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Good To Know: Is Wheat Germ Gluten Free

By Adriana Seng | Gluten-Free Foods

Sep 29
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There are a lot of brands that claim to be gluten free products, even for those products containing ingredients that have been long established to be high in gluten. There a new processes that enables manufactures to get rid of the gluten contents from the most common gluten sources such as wheat, oats and rye.

Wheat germ is one of those products that are derived from such natural products. Since all of us know that natural wheat is high in gluten, the real question here now is whether or not wheat germ gluten free is.

What is Gluten?

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Gluten is a natural protein commonly derived from natural grains like wheat, rye and barley. While this is one of the most natural produce we can find all over the world, there are people who find it crucial to avoid gluten in their diet.

It may be out of necessity or out of preference. Despite being a gluten producing grain, wheat is one of the most basic ingredients used in so many delicious recipes and staying off it altogether is going to be a real sacrifice.

Unfortunately, gluten is an allergen which basically means that there are people allergic, but note that there is a very small percentage of the world’s population that have a negative reaction to gluten. It can be due to digestion and absorption issues, sugar problems such as those with diabetic people, or even just a regular allergy. Note that an allergic reaction to anything can be fatal, so do not take it lightly.

The best way to manage gluten sensitivity is by getting rid and staying clear of all products and foods that contain them, especially for those suffering from celiac disease. Since cross-contamination is also a risk for these individuals, it is best if you can try to make sure that separate tools are used for preparing gluten containing products and gluten free ones.

Wheat Germ and Gluten

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Wheat germ, deductively known as wheat germ agglutinin (WGA), certainly contains gluten. It is basically derived from the embryo of the seed of grain and contains the highest concentration of gluten as compared to the rest of the grain.

“Germ” alludes to germination, which is the regenerative part of the seed that grows and structures the wheat grass. This is literally the seed that would eventually germinate and grown into a wheat grass, had it been left to nature to do its job. Wheat germ is a very small part of the grain of wheat – approx 2.5% of the weight.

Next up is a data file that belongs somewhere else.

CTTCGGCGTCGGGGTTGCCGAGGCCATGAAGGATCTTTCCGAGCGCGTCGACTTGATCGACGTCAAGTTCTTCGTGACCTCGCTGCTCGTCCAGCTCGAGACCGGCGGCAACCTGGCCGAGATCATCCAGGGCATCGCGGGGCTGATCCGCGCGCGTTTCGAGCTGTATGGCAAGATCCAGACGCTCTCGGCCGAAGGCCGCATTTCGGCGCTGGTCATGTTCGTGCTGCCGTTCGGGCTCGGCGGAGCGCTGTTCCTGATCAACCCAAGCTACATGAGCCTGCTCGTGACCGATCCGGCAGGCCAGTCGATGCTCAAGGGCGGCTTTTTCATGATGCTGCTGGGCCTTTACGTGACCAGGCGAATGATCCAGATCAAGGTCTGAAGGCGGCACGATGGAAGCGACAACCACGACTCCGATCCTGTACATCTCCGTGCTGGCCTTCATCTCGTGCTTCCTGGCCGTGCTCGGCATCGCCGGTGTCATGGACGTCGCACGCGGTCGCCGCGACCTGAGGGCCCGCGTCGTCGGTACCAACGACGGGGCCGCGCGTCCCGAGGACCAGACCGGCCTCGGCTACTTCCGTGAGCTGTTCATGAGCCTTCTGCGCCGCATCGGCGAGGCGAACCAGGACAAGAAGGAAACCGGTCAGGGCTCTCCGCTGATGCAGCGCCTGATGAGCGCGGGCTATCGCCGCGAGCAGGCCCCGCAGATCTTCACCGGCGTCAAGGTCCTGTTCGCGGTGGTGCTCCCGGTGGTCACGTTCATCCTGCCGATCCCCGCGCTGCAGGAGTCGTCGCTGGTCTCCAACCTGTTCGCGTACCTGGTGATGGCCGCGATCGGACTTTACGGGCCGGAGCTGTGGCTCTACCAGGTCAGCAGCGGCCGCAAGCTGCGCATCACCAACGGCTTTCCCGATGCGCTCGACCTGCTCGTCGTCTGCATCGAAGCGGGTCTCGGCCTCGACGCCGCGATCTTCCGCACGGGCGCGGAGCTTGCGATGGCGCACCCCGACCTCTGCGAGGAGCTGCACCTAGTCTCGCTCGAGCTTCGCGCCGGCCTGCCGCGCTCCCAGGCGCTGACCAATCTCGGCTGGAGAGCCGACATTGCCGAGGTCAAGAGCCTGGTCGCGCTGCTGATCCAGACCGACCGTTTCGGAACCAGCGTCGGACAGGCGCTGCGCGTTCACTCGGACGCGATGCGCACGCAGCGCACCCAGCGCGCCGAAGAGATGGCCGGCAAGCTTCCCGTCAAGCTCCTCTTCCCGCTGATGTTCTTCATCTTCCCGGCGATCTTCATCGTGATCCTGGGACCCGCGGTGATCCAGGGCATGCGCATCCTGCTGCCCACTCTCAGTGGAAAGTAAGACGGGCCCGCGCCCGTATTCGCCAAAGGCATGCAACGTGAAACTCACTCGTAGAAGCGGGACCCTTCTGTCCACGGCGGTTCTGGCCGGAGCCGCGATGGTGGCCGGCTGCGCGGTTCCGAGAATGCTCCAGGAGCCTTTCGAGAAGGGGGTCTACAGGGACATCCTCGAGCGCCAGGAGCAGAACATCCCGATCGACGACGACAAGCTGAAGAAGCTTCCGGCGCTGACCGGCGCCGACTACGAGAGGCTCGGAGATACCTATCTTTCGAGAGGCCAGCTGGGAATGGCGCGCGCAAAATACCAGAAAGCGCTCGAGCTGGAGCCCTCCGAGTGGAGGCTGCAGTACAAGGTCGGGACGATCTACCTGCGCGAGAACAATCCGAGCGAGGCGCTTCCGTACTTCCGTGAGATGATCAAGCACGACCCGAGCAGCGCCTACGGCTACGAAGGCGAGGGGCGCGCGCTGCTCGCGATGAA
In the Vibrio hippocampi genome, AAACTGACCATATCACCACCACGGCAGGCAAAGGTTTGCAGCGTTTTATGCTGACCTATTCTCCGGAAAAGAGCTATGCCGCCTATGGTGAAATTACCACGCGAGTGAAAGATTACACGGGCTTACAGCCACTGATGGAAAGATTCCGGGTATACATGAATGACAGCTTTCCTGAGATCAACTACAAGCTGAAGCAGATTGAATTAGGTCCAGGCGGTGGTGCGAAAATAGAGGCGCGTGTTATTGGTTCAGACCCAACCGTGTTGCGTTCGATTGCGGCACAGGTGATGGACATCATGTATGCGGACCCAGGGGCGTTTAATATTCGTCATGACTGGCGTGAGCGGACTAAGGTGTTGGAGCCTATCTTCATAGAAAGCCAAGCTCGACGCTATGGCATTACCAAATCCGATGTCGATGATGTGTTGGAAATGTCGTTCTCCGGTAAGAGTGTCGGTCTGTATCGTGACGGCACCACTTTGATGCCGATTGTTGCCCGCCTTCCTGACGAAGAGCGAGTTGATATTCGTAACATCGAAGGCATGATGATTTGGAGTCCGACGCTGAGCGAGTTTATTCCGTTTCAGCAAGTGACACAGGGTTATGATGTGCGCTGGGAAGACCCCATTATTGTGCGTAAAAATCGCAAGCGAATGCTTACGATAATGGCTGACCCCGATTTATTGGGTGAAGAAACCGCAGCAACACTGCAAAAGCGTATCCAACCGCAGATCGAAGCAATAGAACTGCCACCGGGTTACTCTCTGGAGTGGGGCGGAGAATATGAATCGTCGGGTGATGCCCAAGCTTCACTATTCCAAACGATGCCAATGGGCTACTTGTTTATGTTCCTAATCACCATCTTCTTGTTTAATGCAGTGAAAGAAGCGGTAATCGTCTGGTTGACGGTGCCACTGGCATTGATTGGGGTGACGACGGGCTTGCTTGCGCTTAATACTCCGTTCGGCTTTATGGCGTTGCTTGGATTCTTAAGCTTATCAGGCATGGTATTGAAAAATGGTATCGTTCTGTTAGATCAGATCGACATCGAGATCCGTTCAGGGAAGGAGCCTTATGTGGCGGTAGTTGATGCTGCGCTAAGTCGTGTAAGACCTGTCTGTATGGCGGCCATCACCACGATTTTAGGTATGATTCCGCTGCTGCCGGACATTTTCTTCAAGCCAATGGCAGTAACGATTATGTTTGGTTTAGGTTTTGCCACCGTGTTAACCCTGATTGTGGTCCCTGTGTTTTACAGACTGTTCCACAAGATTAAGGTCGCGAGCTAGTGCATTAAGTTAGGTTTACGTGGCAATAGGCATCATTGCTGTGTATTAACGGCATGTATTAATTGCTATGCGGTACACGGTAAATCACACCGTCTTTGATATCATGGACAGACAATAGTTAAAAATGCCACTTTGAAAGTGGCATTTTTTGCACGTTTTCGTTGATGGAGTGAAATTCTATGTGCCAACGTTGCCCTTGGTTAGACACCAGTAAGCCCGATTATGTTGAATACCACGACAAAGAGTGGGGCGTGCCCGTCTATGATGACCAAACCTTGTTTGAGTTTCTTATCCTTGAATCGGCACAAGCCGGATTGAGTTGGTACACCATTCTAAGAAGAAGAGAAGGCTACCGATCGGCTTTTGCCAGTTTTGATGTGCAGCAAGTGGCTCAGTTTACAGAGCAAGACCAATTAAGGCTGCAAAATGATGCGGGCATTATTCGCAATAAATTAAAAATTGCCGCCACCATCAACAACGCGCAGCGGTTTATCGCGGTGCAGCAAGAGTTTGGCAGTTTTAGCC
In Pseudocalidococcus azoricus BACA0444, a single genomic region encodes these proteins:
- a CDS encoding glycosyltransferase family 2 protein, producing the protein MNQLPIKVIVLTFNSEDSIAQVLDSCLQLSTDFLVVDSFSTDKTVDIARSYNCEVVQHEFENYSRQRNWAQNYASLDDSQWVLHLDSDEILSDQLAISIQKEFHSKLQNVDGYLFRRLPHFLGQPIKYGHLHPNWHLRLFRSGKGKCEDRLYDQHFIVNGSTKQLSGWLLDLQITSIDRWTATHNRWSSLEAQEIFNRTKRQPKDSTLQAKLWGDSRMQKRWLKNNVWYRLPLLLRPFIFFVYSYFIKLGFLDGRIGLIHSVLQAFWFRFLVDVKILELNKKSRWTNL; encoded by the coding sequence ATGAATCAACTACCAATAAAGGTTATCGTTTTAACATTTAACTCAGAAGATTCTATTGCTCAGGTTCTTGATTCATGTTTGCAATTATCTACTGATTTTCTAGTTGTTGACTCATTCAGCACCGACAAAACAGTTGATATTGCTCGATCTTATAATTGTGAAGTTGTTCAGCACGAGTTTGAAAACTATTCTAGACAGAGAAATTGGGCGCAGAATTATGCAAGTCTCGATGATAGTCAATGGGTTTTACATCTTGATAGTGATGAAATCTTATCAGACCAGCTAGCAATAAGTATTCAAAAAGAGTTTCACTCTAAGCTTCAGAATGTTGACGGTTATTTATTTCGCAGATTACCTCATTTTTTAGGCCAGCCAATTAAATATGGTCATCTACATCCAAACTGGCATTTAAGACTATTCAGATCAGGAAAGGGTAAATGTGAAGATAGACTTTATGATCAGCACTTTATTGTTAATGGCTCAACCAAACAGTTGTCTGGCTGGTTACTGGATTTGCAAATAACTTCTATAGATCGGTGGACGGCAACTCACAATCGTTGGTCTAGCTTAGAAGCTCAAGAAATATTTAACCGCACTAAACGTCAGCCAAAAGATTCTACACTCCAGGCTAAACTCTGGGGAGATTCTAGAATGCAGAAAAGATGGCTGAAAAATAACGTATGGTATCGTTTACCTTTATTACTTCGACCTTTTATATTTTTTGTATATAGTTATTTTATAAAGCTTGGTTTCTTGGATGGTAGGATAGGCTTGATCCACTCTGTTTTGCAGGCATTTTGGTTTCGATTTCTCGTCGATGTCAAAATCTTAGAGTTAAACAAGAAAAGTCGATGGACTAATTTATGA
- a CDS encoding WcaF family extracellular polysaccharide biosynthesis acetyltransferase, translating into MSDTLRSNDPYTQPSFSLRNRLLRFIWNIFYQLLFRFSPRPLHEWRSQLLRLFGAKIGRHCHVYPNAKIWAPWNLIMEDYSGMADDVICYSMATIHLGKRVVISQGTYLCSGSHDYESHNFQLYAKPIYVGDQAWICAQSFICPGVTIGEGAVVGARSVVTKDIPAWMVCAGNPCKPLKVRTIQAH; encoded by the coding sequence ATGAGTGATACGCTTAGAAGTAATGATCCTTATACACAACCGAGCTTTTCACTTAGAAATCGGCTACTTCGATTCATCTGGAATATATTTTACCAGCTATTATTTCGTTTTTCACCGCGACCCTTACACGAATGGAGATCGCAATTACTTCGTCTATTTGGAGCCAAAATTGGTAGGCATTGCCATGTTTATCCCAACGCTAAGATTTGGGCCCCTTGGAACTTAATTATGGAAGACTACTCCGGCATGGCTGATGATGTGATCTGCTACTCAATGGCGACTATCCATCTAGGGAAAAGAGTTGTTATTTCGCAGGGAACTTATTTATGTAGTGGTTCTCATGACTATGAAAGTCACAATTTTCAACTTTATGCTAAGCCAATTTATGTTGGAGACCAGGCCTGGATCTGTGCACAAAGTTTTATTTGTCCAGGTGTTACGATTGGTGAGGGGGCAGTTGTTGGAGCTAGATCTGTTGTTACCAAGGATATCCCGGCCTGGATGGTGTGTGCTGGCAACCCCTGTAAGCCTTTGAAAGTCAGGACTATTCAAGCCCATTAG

Think about processed wheat and realize that while regular wheat may contain gluten, most of the nutritional values have already been ripped off. Now wheat germ contains all those nutrients and more. In fact, it is a high source of not only protein, but also fiber and folic acid.

Uses of Wheat Germ and Gluten

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In breads, gluten gives the structure and quality to holding the batter together when the yeast produces carbon dioxide air pockets and causes the mixture to rise. Generally, wheat flour contains the perfect measure of gluten for cooking and baking.

Wheat germ is often used make granola bars, cereal mixes, and even cornbread. You can also get it raw in a jar or even as a wheat germ oil. They may also be used as toppings for desserts like ice creams, and can also be used as breading, instead of using breadcrumbs.

Alternatives for Wheat Germs

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On the off chance that you really, really have to maintain a good distance from gluten-containing fixings and dishes, yet might still want to enjoy both the flavors and nutritious contents of a wheat germ, there are a couple of other alternatives that just might work for you.

Ground flaxseed meal

It has a nutty flavor and can give really good texture and color to your favorite recipes, especially bread and pastries.

Ground Almond Meal

This will provide you with a similar nutty flavor that you can get from ground flaxseed meals. The best part is that it is a very good source of vitamin E and proteins.

While these two alternatives can serve as substitutes for wheat germ, they are gluten-free and are definitely safe to use.

Wheat germ is the most concentrated portion of a grain, where most of the nutritional values and gluten may be found. While there are claims that staying gluten free can help weight loss, there are so many other alternative ways.

Keep in mind that by staying gluten free, it is better to stick to fresh produces rather than processed ones. This is also the best route to take if you gluten sensitive since there is no guarantee that foods are not cross contaminated during the production process.

Let me know what you think and share your thoughts on the comment section below.